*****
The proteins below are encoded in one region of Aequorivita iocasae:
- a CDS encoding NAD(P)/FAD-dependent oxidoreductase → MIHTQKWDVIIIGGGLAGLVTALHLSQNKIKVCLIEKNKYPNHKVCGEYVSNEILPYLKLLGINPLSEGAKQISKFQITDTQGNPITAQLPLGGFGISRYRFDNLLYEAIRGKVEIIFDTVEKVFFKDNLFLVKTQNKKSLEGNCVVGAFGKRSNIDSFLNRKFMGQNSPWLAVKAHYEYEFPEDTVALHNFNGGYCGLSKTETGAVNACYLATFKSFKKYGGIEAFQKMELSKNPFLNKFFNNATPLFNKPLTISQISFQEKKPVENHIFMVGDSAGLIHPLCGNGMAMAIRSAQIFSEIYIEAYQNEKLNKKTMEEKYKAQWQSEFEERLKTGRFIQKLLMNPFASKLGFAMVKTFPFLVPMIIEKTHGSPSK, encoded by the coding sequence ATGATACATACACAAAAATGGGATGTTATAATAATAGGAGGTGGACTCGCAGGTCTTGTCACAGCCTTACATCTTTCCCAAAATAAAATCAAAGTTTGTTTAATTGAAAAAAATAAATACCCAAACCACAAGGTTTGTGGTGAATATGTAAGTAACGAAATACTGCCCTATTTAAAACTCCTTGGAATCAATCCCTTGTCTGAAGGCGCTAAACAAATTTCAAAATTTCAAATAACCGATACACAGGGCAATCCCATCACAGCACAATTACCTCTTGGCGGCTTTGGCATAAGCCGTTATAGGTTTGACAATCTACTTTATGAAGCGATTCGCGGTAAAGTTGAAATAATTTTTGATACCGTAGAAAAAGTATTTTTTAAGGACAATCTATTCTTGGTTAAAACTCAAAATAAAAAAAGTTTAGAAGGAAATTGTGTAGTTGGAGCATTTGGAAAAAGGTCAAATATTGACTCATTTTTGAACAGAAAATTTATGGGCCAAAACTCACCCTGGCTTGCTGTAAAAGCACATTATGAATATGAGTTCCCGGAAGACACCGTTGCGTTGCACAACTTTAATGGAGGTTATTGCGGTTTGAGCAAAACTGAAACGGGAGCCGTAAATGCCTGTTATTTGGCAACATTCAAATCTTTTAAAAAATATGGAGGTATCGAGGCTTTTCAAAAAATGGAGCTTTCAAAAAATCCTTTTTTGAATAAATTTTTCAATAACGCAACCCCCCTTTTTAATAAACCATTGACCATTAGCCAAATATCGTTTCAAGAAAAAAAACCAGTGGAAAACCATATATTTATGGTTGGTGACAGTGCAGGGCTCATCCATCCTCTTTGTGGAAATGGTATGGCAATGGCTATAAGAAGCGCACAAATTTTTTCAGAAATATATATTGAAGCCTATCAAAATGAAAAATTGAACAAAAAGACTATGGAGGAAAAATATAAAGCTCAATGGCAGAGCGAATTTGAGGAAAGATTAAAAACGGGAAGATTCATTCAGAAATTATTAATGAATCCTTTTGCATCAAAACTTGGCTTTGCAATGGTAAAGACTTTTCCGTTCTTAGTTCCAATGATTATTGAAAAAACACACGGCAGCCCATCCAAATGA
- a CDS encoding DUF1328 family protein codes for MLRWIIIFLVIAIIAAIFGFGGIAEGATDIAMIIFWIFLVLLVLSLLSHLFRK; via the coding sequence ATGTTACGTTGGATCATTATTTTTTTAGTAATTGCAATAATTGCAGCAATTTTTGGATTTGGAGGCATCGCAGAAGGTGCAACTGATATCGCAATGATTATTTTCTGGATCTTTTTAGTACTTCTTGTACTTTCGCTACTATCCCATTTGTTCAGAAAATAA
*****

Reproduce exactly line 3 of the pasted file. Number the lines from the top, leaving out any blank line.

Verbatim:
- a CDS encoding DUF1328 family protein codes for MLRWIIIFLVIAIIAAIFGFGGIAEGATDIAMIIFWIFLVLLVLSLLSHLFRK; via the coding sequence ATGTTACGTTGGATCATTATTTTTTTAGTAATTGCAATAATTGCAGCAATTTTTGGATTTGGAGGCATCGCAGAAGGTGCAACTGATATCGCAATGATTATTTTCTGGATCTTTTTAGTACTTCTTGTACTTTCGCTACTATCCCATTTGTTCAGAAAATAA